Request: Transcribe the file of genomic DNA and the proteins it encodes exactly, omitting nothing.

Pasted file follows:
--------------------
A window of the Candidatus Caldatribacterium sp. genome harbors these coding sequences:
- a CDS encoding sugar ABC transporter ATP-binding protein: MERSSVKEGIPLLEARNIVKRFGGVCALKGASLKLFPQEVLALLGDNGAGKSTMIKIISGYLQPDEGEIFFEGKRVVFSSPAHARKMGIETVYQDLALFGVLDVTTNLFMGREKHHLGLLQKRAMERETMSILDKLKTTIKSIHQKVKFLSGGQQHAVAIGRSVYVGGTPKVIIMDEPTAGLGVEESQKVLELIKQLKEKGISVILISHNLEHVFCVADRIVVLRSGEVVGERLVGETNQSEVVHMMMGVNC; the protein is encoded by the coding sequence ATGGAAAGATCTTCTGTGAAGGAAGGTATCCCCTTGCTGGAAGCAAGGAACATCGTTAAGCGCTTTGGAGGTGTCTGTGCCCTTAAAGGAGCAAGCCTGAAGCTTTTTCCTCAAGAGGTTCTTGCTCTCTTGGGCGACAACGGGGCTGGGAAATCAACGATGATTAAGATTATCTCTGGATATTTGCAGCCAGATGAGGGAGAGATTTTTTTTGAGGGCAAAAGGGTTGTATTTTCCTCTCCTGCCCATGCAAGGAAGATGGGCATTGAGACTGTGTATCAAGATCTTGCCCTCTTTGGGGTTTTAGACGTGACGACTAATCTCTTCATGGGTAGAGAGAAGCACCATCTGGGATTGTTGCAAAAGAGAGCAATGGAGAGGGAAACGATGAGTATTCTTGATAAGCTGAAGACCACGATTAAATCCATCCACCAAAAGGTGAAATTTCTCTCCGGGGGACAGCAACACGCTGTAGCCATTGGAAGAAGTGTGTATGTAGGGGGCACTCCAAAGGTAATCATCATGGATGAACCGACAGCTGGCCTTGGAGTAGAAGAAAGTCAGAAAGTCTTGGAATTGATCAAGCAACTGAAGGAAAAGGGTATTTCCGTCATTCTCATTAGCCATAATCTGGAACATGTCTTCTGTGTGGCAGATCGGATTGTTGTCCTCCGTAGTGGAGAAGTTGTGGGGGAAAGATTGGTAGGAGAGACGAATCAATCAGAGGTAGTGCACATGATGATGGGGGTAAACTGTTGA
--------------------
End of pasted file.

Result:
A window of the Candidatus Caldatribacterium sp. genome harbors these coding sequences:
- a CDS encoding sugar ABC transporter ATP-binding protein: MERSSVKEGIPLLEARNIVKRFGGVCALKGASLKLFPQEVLALLGDNGAGKSTMIKIISGYLQPDEGEIFFEGKRVVFSSPAHARKMGIETVYQDLALFGVLDVTTNLFMGREKHHLGLLQKRAMERETMSILDKLKTTIKSIHQKVKFLSGGQQHAVAIGRSVYVGGTPKVIIMDEPTAGLGVEESQKVLELIKQLKEKGISVILISHNLEHVFCVADRIVVLRSGEVVGERLVGETNQSEVVHMMMGVNC; the protein is encoded by the coding sequence ATGGAAAGATCTTCTGTGAAGGAAGGTATCCCCTTGCTGGAAGCAAGGAACATCGTTAAGCGCTTTGGAGGTGTCTGTGCCCTTAAAGGAGCAAGCCTGAAGCTTTTTCCTCAAGAGGTTCTTGCTCTCTTGGGCGACAACGGGGCTGGGAAATCAACGATGATTAAGATTATCTCTGGATATTTGCAGCCAGATGAGGGAGAGATTTTTTTTGAGGGCAAAAGGGTTGTATTTTCCTCTCCTGCCCATGCAAGGAAGATGGGCATTGAGACTGTGTATCAAGATCTTGCCCTCTTTGGGGTTTTAGACGTGACGACTAATCTCTTCATGGGTAGAGAGAAGCACCATCTGGGATTGTTGCAAAAGAGAGCAATGGAGAGGGAAACGATGAGTATTCTTGATAAGCTGAAGACCACGATTAAATCCATCCACCAAAAGGTGAAATTTCTCTCCGGGGGACAGCAACACGCTGTAGCCATTGGAAGAAGTGTGTATGTAGGGGGCACTCCAAAGGTAATCATCATGGATGAACCGACAGCTGGCCTTGGAGTAGAAGAAAGTCAGAAAGTCTTGGAATTGATCAAGCAACTGAAGGAAAAGGGTATTTCCGTCATTCTCATTAGCCATAATCTGGAACATGTCTTCTGTGTGGCAGATCGGATTGTTGTCCTCCGTAGTGGAGAAGTTGTGGGGGAAAGATTGGTAGGAGAGACGAATCAATCAGAGGTAGTGCACATGATGATGGGGGTAAACTGTTGA